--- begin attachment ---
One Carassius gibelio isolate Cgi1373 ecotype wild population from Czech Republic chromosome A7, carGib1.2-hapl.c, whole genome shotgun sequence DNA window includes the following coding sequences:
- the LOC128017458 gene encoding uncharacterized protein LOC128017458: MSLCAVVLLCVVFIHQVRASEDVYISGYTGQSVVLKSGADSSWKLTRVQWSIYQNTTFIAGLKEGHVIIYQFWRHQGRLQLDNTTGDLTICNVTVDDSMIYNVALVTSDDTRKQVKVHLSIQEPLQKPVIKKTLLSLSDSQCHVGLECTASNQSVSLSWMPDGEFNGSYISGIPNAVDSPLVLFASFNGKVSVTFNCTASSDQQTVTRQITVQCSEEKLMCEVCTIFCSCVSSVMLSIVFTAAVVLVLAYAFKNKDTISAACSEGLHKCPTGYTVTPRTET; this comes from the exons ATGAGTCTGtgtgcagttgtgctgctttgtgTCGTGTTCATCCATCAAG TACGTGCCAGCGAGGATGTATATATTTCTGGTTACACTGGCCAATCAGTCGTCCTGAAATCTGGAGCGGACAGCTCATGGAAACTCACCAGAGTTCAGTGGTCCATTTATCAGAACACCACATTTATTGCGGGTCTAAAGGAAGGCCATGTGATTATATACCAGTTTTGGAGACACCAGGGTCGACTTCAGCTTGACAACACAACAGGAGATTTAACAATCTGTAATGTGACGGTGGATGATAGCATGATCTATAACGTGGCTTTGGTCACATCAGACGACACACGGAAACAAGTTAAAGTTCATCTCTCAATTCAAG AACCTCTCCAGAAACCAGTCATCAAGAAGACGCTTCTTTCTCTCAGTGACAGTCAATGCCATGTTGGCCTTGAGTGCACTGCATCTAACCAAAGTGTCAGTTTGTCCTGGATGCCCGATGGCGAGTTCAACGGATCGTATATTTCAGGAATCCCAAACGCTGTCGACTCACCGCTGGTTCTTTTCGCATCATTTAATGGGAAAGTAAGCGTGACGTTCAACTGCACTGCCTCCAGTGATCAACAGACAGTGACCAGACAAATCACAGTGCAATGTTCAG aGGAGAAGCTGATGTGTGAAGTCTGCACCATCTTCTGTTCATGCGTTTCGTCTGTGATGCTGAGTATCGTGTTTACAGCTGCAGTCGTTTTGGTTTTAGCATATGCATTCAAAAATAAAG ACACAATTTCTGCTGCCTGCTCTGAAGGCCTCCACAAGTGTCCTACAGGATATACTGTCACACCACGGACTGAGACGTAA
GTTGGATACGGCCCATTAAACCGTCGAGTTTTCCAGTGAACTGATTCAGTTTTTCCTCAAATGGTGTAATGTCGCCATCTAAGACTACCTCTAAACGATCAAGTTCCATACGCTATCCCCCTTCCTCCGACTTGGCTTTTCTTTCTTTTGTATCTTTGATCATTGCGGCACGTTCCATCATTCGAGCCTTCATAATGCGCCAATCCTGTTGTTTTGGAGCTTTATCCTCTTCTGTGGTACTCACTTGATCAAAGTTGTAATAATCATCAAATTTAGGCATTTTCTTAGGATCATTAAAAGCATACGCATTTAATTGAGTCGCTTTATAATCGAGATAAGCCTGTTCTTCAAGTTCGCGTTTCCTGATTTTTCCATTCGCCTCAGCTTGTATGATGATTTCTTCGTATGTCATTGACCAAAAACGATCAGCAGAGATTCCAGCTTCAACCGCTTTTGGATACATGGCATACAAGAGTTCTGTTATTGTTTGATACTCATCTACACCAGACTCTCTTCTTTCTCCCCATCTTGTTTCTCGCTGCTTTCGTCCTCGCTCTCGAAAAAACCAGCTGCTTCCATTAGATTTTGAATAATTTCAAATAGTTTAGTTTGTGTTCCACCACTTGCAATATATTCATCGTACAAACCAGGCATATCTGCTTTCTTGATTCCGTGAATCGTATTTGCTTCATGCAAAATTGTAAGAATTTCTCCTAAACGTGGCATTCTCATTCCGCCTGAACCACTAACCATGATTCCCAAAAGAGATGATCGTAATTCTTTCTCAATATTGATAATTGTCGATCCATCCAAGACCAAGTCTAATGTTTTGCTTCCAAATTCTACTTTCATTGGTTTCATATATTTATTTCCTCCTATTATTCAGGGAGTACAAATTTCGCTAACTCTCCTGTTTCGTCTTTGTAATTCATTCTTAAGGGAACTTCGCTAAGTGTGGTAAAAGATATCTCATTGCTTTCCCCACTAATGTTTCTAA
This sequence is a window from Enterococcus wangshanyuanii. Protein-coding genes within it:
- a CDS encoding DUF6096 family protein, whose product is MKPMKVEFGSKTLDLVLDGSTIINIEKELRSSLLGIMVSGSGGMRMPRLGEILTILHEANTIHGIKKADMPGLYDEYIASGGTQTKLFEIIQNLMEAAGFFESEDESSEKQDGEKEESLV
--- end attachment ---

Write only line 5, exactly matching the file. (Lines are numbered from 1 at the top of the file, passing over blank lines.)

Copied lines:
- a CDS encoding DUF6096 family protein, whose product is MKPMKVEFGSKTLDLVLDGSTIINIEKELRSSLLGIMVSGSGGMRMPRLGEILTILHEANTIHGIKKADMPGLYDEYIASGGTQTKLFEIIQNLMEAAGFFESEDESSEKQDGEKEESLV